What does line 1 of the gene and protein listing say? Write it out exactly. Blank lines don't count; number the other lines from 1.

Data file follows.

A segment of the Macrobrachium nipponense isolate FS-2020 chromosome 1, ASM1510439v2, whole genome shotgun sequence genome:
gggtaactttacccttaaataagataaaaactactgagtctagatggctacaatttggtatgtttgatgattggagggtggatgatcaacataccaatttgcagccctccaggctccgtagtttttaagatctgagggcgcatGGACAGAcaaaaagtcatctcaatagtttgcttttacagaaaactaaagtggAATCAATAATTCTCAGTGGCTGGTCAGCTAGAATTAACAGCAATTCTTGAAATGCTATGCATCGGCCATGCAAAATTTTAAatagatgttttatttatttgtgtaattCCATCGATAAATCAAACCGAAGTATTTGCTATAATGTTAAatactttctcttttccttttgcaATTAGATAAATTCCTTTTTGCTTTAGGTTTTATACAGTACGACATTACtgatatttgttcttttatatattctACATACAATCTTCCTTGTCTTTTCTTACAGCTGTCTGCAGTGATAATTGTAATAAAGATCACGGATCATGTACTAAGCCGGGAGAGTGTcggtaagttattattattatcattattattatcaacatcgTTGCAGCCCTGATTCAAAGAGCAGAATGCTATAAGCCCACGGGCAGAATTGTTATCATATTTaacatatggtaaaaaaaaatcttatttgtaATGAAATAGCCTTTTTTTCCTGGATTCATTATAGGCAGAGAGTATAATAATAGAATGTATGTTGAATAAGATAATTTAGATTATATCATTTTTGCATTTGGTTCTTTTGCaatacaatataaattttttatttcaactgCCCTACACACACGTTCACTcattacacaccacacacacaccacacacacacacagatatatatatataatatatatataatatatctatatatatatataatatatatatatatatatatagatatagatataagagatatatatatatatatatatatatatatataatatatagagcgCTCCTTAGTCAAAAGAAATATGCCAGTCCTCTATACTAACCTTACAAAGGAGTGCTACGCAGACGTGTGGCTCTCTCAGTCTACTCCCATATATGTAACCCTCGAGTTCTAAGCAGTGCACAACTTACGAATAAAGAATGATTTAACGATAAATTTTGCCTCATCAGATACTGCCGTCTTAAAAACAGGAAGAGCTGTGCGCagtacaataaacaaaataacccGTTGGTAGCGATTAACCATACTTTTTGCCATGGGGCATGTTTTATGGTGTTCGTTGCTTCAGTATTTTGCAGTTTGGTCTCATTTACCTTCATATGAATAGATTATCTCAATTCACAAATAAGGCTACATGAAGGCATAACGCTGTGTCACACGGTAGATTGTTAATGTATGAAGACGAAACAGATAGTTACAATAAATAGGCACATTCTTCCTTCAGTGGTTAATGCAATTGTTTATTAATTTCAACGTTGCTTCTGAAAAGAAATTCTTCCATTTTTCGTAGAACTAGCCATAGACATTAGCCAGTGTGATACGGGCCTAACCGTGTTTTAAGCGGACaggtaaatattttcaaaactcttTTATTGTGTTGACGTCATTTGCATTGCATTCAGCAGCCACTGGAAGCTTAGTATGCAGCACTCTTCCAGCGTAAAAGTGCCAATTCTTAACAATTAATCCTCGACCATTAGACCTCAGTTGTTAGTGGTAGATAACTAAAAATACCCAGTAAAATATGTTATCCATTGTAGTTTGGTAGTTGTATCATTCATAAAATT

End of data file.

A segment of the Macrobrachium nipponense isolate FS-2020 chromosome 1, ASM1510439v2, whole genome shotgun sequence genome: